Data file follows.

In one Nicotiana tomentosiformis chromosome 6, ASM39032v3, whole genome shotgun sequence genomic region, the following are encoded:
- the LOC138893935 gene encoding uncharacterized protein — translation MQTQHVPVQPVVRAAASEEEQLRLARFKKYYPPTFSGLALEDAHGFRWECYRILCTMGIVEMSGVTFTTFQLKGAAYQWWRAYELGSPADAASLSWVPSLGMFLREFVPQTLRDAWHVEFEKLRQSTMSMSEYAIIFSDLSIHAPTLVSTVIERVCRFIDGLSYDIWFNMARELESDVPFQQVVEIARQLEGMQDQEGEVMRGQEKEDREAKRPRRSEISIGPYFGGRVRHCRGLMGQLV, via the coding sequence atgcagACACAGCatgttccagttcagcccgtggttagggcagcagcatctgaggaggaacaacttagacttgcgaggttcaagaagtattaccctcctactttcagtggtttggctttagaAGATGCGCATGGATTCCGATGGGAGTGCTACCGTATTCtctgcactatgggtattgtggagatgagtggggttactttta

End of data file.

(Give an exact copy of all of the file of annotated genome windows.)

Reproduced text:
In one Nicotiana tomentosiformis chromosome 6, ASM39032v3, whole genome shotgun sequence genomic region, the following are encoded:
- the LOC138893935 gene encoding uncharacterized protein — translation MQTQHVPVQPVVRAAASEEEQLRLARFKKYYPPTFSGLALEDAHGFRWECYRILCTMGIVEMSGVTFTTFQLKGAAYQWWRAYELGSPADAASLSWVPSLGMFLREFVPQTLRDAWHVEFEKLRQSTMSMSEYAIIFSDLSIHAPTLVSTVIERVCRFIDGLSYDIWFNMARELESDVPFQQVVEIARQLEGMQDQEGEVMRGQEKEDREAKRPRRSEISIGPYFGGRVRHCRGLMGQLV, via the coding sequence atgcagACACAGCatgttccagttcagcccgtggttagggcagcagcatctgaggaggaacaacttagacttgcgaggttcaagaagtattaccctcctactttcagtggtttggctttagaAGATGCGCATGGATTCCGATGGGAGTGCTACCGTATTCtctgcactatgggtattgtggagatgagtggggttactttta